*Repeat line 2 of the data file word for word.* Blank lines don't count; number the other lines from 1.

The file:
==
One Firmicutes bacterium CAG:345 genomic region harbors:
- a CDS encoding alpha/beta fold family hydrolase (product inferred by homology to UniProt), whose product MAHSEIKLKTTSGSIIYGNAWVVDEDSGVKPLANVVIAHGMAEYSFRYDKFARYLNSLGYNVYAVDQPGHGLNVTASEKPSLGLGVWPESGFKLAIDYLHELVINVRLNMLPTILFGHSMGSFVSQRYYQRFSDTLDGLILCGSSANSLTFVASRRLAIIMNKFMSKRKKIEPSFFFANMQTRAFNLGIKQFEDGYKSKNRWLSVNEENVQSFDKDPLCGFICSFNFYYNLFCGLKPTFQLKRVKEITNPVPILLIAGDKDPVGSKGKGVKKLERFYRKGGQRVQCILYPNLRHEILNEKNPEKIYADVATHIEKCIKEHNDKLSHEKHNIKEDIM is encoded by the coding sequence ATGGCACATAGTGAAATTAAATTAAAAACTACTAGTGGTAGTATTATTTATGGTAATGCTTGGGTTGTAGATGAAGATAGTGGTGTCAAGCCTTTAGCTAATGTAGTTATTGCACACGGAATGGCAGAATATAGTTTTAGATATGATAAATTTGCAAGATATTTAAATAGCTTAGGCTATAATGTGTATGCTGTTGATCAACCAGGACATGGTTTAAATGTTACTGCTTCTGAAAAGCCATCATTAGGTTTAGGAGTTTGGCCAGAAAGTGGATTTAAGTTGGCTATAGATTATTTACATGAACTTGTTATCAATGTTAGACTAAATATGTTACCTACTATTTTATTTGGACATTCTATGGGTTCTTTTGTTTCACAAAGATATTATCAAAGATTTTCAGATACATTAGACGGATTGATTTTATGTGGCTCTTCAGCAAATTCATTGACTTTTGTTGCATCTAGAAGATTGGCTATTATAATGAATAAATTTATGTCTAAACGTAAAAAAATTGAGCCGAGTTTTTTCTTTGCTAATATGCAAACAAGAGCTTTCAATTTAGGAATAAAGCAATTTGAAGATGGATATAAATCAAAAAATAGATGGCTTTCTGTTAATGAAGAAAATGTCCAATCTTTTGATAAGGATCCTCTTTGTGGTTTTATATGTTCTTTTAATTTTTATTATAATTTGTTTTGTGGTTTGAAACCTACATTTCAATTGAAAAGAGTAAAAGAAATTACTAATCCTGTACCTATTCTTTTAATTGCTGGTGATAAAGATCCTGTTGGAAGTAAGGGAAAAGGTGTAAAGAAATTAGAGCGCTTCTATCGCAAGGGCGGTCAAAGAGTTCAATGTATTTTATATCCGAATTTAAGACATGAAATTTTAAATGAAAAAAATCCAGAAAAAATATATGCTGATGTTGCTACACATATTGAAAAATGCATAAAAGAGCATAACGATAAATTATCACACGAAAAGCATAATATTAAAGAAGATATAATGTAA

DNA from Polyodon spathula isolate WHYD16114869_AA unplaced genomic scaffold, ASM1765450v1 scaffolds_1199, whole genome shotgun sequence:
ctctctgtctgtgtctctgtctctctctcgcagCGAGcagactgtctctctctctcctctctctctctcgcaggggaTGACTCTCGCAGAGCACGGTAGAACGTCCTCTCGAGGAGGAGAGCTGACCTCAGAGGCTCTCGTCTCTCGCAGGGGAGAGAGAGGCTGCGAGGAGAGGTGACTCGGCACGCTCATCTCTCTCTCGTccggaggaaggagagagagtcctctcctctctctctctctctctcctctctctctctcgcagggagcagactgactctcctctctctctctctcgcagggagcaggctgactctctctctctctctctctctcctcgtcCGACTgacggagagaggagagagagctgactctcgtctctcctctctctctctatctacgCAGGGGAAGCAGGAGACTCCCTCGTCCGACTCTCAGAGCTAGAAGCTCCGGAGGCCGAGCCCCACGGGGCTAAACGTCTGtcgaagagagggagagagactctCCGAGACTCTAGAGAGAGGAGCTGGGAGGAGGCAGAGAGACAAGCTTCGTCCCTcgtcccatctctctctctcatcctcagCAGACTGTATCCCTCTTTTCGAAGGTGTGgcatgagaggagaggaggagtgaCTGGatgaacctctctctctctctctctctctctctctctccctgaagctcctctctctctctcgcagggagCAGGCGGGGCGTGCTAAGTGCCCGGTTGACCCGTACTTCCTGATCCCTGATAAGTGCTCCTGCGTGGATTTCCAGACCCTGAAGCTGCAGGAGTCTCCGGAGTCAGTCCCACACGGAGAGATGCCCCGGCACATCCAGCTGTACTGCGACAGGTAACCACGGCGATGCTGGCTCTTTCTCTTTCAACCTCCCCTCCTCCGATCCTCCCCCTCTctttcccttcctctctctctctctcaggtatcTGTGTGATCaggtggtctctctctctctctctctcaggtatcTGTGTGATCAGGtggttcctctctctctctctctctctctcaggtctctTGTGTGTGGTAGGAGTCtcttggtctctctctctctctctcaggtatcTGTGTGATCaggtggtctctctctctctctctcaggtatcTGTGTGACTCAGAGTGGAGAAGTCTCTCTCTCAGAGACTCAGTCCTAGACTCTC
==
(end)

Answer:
- a CDS encoding alpha/beta fold family hydrolase (product inferred by homology to UniProt), whose product MAHSEIKLKTTSGSIIYGNAWVVDEDSGVKPLANVVIAHGMAEYSFRYDKFARYLNSLGYNVYAVDQPGHGLNVTASEKPSLGLGVWPESGFKLAIDYLHELVINVRLNMLPTILFGHSMGSFVSQRYYQRFSDTLDGLILCGSSANSLTFVASRRLAIIMNKFMSKRKKIEPSFFFANMQTRAFNLGIKQFEDGYKSKNRWLSVNEENVQSFDKDPLCGFICSFNFYYNLFCGLKPTFQLKRVKEITNPVPILLIAGDKDPVGSKGKGVKKLERFYRKGGQRVQCILYPNLRHEILNEKNPEKIYADVATHIEKCIKEHNDKLSHEKHNIKEDIM is encoded by the coding sequence ATGGCACATAGTGAAATTAAATTAAAAACTACTAGTGGTAGTATTATTTATGGTAATGCTTGGGTTGTAGATGAAGATAGTGGTGTCAAGCCTTTAGCTAATGTAGTTATTGCACACGGAATGGCAGAATATAGTTTTAGATATGATAAATTTGCAAGATATTTAAATAGCTTAGGCTATAATGTGTATGCTGTTGATCAACCAGGACATGGTTTAAATGTTACTGCTTCTGAAAAGCCATCATTAGGTTTAGGAGTTTGGCCAGAAAGTGGATTTAAGTTGGCTATAGATTATTTACATGAACTTGTTATCAATGTTAGACTAAATATGTTACCTACTATTTTATTTGGACATTCTATGGGTTCTTTTGTTTCACAAAGATATTATCAAAGATTTTCAGATACATTAGACGGATTGATTTTATGTGGCTCTTCAGCAAATTCATTGACTTTTGTTGCATCTAGAAGATTGGCTATTATAATGAATAAATTTATGTCTAAACGTAAAAAAATTGAGCCGAGTTTTTTCTTTGCTAATATGCAAACAAGAGCTTTCAATTTAGGAATAAAGCAATTTGAAGATGGATATAAATCAAAAAATAGATGGCTTTCTGTTAATGAAGAAAATGTCCAATCTTTTGATAAGGATCCTCTTTGTGGTTTTATATGTTCTTTTAATTTTTATTATAATTTGTTTTGTGGTTTGAAACCTACATTTCAATTGAAAAGAGTAAAAGAAATTACTAATCCTGTACCTATTCTTTTAATTGCTGGTGATAAAGATCCTGTTGGAAGTAAGGGAAAAGGTGTAAAGAAATTAGAGCGCTTCTATCGCAAGGGCGGTCAAAGAGTTCAATGTATTTTATATCCGAATTTAAGACATGAAATTTTAAATGAAAAAAATCCAGAAAAAATATATGCTGATGTTGCTACACATATTGAAAAATGCATAAAAGAGCATAACGATAAATTATCACACGAAAAGCATAATATTAAAGAAGATATAATGTAA